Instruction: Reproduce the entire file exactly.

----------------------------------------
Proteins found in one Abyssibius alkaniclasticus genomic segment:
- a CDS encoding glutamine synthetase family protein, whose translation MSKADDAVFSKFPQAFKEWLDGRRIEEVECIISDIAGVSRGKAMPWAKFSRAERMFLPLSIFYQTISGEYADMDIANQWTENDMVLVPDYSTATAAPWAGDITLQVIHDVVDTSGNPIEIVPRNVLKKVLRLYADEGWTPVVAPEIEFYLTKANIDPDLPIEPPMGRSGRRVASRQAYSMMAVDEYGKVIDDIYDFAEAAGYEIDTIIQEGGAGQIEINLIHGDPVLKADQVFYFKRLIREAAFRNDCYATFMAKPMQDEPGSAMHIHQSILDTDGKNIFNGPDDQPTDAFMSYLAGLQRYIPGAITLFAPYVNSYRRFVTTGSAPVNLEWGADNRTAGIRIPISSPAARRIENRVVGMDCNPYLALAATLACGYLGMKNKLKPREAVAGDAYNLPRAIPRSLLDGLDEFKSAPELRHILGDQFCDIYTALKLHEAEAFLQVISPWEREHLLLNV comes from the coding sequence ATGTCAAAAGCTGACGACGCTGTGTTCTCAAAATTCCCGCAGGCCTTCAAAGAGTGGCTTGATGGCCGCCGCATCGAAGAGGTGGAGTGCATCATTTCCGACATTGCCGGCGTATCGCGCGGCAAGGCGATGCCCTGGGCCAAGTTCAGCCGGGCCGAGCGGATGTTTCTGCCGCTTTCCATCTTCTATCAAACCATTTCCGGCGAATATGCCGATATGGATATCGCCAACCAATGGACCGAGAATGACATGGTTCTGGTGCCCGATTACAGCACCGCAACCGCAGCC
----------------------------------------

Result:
Proteins found in one Abyssibius alkaniclasticus genomic segment:
- a CDS encoding glutamine synthetase family protein, whose translation MSKADDAVFSKFPQAFKEWLDGRRIEEVECIISDIAGVSRGKAMPWAKFSRAERMFLPLSIFYQTISGEYADMDIANQWTENDMVLVPDYSTATAAPWAGDITLQVIHDVVDTSGNPIEIVPRNVLKKVLRLYADEGWTPVVAPEIEFYLTKANIDPDLPIEPPMGRSGRRVASRQAYSMMAVDEYGKVIDDIYDFAEAAGYEIDTIIQEGGAGQIEINLIHGDPVLKADQVFYFKRLIREAAFRNDCYATFMAKPMQDEPGSAMHIHQSILDTDGKNIFNGPDDQPTDAFMSYLAGLQRYIPGAITLFAPYVNSYRRFVTTGSAPVNLEWGADNRTAGIRIPISSPAARRIENRVVGMDCNPYLALAATLACGYLGMKNKLKPREAVAGDAYNLPRAIPRSLLDGLDEFKSAPELRHILGDQFCDIYTALKLHEAEAFLQVISPWEREHLLLNV comes from the coding sequence ATGTCAAAAGCTGACGACGCTGTGTTCTCAAAATTCCCGCAGGCCTTCAAAGAGTGGCTTGATGGCCGCCGCATCGAAGAGGTGGAGTGCATCATTTCCGACATTGCCGGCGTATCGCGCGGCAAGGCGATGCCCTGGGCCAAGTTCAGCCGGGCCGAGCGGATGTTTCTGCCGCTTTCCATCTTCTATCAAACCATTTCCGGCGAATATGCCGATATGGATATCGCCAACCAATGGACCGAGAATGACATGGTTCTGGTGCCCGATTACAGCACCGCAACCGCAGCC